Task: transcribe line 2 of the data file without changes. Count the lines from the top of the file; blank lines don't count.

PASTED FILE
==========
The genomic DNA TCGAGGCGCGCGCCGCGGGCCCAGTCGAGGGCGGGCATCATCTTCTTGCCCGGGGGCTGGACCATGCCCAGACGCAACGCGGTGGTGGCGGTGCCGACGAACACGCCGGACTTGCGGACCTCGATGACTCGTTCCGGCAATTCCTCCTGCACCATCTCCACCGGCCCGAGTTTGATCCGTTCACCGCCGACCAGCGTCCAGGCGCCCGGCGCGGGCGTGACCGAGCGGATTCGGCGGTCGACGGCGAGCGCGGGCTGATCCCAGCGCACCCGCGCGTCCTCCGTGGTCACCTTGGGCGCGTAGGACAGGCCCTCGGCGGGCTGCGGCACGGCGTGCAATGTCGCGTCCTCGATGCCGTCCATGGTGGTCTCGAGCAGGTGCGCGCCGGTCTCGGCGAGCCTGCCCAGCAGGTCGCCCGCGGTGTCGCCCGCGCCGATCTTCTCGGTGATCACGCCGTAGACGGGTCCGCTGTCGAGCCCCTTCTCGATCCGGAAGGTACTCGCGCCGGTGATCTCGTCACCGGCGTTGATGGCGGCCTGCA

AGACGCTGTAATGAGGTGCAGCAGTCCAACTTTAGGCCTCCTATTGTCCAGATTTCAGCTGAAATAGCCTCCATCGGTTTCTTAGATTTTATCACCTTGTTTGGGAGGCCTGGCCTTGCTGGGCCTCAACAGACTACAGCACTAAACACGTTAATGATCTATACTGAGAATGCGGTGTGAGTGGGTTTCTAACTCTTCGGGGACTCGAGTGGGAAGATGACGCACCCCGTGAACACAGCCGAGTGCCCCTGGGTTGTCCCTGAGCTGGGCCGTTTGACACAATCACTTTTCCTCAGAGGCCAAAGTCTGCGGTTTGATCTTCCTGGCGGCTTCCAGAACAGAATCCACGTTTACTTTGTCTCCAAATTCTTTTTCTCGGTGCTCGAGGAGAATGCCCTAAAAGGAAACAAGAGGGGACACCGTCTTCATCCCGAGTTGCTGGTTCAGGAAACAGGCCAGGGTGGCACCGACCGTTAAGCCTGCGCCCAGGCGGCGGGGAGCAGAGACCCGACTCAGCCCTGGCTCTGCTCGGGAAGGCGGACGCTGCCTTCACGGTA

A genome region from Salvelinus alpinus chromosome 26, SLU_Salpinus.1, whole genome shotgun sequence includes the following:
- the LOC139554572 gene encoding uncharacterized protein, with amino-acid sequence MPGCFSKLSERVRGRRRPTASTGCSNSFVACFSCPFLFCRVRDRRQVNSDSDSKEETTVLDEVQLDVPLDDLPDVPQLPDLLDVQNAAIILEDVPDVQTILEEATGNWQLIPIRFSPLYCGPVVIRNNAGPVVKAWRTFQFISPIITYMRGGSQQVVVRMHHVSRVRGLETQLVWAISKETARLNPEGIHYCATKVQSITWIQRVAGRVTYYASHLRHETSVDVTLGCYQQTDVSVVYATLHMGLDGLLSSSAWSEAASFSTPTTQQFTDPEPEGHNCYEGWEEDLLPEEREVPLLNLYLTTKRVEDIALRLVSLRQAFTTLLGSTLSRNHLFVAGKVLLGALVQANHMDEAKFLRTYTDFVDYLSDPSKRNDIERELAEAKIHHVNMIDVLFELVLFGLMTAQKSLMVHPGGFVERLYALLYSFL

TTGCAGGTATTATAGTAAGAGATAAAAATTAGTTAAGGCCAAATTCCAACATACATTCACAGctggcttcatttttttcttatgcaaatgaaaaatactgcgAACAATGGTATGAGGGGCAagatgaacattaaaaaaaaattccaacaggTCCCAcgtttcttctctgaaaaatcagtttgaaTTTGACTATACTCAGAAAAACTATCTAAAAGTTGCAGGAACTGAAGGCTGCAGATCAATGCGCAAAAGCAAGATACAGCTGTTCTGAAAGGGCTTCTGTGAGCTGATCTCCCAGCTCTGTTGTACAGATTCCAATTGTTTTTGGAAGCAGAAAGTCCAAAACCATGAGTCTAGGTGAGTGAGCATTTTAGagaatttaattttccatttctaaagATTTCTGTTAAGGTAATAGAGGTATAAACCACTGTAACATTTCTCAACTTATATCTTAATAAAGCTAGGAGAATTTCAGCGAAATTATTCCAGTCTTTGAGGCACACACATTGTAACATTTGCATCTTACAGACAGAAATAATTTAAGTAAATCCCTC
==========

AGACGCTGTAATGAGGTGCAGCAGTCCAACTTTAGGCCTCCTATTGTCCAGATTTCAGCTGAAATAGCCTCCATCGGTTTCTTAGATTTTATCACCTTGTTTGGGAGGCCTGGCCTTGCTGGGCCTCAACAGACTACAGCACTAAACACGTTAATGATCTATACTGAGAATGCGGTGTGAGTGGGTTTCTAACTCTTCGGGGACTCGAGTGGGAAGATGACGCACCCCGTGAACACAGCCGAGTGCCCCTGGGTTGTCCCTGAGCTGGGCCGTTTGACACAATCACTTTTCCTCAGAGGCCAAAGTCTGCGGTTTGATCTTCCTGGCGGCTTCCAGAACAGAATCCACGTTTACTTTGTCTCCAAATTCTTTTTCTCGGTGCTCGAGGAGAATGCCCTAAAAGGAAACAAGAGGGGACACCGTCTTCATCCCGAGTTGCTGGTTCAGGAAACAGGCCAGGGTGGCACCGACCGTTAAGCCTGCGCCCAGGCGGCGGGGAGCAGAGACCCGACTCAGCCCTGGCTCTGCTCGGGAAGGCGGACGCTGCCTTCACGGTA